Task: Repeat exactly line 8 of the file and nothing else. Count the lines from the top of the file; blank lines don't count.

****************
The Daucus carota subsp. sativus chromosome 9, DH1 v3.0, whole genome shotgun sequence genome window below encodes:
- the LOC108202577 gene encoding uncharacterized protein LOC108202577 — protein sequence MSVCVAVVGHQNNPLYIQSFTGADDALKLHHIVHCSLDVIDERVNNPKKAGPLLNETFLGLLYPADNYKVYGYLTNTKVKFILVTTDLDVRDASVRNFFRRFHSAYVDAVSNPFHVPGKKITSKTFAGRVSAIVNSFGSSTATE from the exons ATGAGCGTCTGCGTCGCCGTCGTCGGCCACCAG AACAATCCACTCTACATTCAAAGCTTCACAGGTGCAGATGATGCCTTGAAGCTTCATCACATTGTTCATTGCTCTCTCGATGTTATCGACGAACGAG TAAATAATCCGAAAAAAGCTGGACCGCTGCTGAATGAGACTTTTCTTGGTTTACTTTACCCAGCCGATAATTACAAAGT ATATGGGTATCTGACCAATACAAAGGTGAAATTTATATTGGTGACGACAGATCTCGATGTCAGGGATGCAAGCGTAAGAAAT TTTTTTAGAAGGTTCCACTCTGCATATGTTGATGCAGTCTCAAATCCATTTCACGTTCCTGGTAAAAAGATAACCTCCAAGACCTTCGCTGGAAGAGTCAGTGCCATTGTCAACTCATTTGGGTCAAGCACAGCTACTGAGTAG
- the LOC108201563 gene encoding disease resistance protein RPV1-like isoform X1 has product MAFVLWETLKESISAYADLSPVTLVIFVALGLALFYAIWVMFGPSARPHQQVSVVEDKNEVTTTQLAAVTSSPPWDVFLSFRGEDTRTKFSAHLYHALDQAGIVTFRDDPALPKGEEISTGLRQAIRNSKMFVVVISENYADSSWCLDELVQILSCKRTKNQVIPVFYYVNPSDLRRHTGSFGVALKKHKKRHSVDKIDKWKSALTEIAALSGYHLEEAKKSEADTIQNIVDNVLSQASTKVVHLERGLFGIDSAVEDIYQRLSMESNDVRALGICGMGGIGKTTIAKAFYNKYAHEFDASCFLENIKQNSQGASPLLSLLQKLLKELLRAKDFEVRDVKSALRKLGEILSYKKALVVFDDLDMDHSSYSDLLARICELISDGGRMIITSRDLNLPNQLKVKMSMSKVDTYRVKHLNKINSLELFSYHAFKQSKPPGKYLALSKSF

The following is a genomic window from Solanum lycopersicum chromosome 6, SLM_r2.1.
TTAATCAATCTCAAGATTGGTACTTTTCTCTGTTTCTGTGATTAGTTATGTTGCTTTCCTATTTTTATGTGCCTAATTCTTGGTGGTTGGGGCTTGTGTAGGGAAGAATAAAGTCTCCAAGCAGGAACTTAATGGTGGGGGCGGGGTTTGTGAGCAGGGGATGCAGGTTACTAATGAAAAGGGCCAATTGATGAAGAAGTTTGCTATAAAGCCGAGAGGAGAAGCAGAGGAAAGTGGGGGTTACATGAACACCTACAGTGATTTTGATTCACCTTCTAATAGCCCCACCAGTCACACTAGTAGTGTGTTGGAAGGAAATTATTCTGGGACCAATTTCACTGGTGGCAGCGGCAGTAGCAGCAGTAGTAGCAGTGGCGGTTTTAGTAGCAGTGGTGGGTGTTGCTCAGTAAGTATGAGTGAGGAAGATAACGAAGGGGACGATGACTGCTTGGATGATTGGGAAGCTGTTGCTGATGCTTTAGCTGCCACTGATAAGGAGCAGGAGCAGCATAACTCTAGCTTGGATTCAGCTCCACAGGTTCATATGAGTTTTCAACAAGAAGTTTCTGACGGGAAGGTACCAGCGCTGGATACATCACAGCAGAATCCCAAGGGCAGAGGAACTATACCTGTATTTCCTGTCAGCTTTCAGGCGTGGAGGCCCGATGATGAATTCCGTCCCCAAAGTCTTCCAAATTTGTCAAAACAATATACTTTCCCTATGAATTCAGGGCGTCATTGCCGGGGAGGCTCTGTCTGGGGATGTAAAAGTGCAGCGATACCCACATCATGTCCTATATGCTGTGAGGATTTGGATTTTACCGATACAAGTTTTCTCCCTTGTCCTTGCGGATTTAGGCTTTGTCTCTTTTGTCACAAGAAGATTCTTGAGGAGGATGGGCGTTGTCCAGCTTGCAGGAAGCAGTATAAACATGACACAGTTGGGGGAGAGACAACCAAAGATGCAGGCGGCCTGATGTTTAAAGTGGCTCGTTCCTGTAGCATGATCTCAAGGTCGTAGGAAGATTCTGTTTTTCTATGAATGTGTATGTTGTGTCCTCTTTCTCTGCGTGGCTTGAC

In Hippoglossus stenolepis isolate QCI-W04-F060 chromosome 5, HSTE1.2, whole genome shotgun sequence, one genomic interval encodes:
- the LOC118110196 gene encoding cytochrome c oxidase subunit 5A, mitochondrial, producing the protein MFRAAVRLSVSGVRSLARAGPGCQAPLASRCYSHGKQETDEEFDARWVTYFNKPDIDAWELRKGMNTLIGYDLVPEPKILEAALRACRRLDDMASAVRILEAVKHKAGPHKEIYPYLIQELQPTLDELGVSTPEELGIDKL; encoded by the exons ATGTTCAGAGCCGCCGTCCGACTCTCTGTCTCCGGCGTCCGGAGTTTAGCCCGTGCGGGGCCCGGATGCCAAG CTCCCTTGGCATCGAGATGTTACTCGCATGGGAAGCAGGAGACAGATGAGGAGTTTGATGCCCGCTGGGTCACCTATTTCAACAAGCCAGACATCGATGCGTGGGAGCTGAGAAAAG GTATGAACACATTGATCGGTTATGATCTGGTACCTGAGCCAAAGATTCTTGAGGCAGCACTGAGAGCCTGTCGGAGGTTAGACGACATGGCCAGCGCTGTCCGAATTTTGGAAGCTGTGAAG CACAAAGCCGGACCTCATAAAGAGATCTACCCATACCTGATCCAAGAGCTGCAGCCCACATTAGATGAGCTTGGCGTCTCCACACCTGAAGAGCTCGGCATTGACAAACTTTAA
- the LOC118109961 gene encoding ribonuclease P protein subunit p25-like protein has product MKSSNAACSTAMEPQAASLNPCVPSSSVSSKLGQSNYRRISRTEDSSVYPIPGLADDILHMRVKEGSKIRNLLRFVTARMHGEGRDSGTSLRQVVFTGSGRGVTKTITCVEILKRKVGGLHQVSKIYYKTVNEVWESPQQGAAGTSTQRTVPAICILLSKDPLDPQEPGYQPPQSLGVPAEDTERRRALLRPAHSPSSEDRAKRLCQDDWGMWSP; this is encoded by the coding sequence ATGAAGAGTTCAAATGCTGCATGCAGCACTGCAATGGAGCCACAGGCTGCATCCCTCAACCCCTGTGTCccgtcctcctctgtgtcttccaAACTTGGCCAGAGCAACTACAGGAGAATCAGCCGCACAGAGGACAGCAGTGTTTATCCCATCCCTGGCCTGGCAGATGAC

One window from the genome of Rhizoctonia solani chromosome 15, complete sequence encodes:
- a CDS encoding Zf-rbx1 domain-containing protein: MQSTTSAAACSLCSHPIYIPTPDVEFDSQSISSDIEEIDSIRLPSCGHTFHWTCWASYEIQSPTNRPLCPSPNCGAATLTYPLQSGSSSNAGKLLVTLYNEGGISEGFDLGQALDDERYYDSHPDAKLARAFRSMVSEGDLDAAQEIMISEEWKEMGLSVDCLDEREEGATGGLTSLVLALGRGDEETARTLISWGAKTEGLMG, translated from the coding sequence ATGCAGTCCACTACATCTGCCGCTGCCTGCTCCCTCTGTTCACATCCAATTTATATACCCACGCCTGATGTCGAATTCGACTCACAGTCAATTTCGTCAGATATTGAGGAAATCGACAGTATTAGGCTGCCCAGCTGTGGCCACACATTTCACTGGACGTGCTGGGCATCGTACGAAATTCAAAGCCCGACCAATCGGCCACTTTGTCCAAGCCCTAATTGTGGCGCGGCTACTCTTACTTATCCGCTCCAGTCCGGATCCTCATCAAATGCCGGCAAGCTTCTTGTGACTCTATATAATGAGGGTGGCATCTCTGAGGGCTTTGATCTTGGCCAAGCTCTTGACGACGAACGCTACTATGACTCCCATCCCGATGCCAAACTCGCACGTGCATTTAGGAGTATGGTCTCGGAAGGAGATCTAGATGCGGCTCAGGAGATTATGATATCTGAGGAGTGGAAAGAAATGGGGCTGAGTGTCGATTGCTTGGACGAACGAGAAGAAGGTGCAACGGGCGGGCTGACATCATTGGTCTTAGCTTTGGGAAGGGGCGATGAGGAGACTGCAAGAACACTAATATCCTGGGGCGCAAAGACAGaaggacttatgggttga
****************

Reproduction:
- the LOC118109961 gene encoding ribonuclease P protein subunit p25-like protein has product MKSSNAACSTAMEPQAASLNPCVPSSSVSSKLGQSNYRRISRTEDSSVYPIPGLADDILHMRVKEGSKIRNLLRFVTARMHGEGRDSGTSLRQVVFTGSGRGVTKTITCVEILKRKVGGLHQVSKIYYKTVNEVWESPQQGAAGTSTQRTVPAICILLSKDPLDPQEPGYQPPQSLGVPAEDTERRRALLRPAHSPSSEDRAKRLCQDDWGMWSP; this is encoded by the coding sequence ATGAAGAGTTCAAATGCTGCATGCAGCACTGCAATGGAGCCACAGGCTGCATCCCTCAACCCCTGTGTCccgtcctcctctgtgtcttccaAACTTGGCCAGAGCAACTACAGGAGAATCAGCCGCACAGAGGACAGCAGTGTTTATCCCATCCCTGGCCTGGCAGATGAC